Foreclosures double as market cools

A couple of economic bad news stories posted by Via on this weekends Friday Free-for-all post: The spring selling season so far has us looking at a very different market from previous years. Sales have dropped and inventory has risen dramatically, at the beginning of June we’re looking at close to 18,000 listings for sale in Vancouver. As it becomes harder to sell the number of foreclosures have doubled in the lower mainland:

Kap Hiroti, who tracks Lower Mainland foreclosures at ForeclosureList.ca, says foreclosures stand at 20 per week, up from 10 per week in 2006.

“For one reason or another, they didn’t pay the mortgage, or insurance, or property tax,” says Hiroti, who advises real estate owners looking to foreclose or prospective buyers looking to buy a foreclosed property. “Or they get behind in their strata or condo fees, or face a one-time cost such as a roof or a leaky condo, which might set them back 40, 50 or 60 thousand dollars.”

Hiroti believes the Lower Mainland real-estate market has “flatlined,” meaning investors who were counting on making a profit no longer see an upside.

As a result, some have chosen to lose their investments through foreclosure rather than hanging on with no sign of a significant upside return.

“They were kind of speculating that the market would go up, but when the market flatlines, some people just choose to get out. Local people are getting priced out of the market.”

At the same time BCs unemployment rate has been creeping up – the jobless rate is now at 4.5% as positions are lost in trade, transportation and agriculture. The unemployment rate is particularly high for young people at 8.8% and for recent immigrants with an unemployment rate of 9.8%.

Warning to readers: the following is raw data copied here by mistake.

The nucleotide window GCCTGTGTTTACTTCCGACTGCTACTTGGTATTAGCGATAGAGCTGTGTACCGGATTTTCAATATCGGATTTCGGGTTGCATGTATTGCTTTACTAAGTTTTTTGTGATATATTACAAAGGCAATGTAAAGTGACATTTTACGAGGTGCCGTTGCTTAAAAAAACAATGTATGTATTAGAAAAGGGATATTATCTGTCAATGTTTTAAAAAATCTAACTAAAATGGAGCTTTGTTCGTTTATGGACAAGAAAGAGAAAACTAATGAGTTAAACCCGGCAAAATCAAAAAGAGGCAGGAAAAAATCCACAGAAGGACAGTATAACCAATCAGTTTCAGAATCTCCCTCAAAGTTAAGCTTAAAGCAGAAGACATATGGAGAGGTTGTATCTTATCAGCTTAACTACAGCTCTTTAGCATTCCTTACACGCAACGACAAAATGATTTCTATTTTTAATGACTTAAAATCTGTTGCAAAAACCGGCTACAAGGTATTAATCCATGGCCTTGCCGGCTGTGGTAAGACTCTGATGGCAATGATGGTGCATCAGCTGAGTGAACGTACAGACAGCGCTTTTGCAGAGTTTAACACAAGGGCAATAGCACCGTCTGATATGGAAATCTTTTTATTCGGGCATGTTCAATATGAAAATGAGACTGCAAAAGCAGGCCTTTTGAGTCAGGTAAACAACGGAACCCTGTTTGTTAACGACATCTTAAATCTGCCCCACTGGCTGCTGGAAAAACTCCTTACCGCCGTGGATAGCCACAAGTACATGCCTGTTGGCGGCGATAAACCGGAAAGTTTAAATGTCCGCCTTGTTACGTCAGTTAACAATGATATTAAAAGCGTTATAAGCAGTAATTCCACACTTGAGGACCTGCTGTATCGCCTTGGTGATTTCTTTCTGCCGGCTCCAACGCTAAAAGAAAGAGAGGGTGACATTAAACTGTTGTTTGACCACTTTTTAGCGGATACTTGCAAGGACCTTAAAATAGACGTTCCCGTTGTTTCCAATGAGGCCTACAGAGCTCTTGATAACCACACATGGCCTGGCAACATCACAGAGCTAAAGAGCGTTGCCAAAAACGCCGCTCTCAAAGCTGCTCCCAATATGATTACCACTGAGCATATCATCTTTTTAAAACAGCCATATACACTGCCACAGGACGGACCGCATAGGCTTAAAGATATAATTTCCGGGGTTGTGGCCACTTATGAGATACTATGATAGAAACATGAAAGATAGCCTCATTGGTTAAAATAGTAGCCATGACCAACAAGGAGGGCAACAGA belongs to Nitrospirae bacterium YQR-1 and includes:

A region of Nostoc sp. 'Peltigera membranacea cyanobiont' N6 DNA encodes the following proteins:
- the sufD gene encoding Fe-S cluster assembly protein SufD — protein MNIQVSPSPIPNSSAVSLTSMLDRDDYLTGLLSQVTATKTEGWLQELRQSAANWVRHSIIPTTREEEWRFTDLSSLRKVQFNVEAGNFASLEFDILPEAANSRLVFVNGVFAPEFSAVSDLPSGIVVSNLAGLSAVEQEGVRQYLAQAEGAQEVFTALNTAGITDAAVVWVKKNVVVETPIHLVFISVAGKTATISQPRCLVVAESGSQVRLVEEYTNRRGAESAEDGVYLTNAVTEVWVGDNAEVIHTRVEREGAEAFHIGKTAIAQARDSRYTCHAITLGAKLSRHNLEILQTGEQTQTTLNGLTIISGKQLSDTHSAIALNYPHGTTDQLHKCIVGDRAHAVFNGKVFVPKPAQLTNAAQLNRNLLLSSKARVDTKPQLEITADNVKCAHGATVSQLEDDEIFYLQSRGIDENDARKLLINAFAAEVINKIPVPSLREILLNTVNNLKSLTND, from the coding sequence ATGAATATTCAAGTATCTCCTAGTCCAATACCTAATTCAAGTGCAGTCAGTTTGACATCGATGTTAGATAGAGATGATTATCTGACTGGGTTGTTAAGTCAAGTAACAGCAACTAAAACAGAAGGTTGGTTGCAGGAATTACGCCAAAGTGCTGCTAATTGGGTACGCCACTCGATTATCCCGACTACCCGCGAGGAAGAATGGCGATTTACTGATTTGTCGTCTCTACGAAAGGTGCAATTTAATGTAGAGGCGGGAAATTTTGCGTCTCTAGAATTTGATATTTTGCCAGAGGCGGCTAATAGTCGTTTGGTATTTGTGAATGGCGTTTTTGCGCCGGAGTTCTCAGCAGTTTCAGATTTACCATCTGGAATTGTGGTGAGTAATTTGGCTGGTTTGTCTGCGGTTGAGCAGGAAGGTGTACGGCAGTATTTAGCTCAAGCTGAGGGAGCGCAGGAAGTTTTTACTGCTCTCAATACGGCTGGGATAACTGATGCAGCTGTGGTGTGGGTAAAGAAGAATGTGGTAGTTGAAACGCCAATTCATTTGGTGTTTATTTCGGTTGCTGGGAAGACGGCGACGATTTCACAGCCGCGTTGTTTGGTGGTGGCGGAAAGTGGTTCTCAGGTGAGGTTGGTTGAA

The bright point in the jobs data remains construction which has been the key driver in the BC jobs market for the last 5 years. The question is: how long can you have a jobs market driven by construction?

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umdesch4
Guest
umdesch4

But of course, the article ends with that same quote we've been seeing ad-nauseum:

"Observers say a U.S.-style housing market collapse here is unlikely, thanks to Vancouver's healthy job market, population growth and a location constrained by mountains, ocean and the U.S. border."

What is wrong with people???

Potato Hat
Guest
Potato Hat

One nugget that keeps coming up in the "everything's allright" stories that seem to be floating around these days is how Canadian banks didn't relax their mortgage standards as much as American banks did. Which is true, if you ignore 40 year am's, <5% down payments, and the blossoming mortgage broker industry.

But even aside from that, remember that the problems in the US mortgage market didn't really reveal themselves until house prices dipped for a year or so. Any of those "lax" mortgagees that got in trouble cold simply sell or refinance their way out of it – a door that was slammed shut once prices started to drop.

It will be really interesting to see what a year of flat or sinking prices reveals about the state of Canadian mortgage underwriting.

jesse
Guest
jesse

"Observers say a U.S.-style housing market collapse here is unlikely, thanks to Vancouver's healthy job market…"

Healthy job market? How many Realtors earning 25% less commission than last year does it take to screw in a light bulb?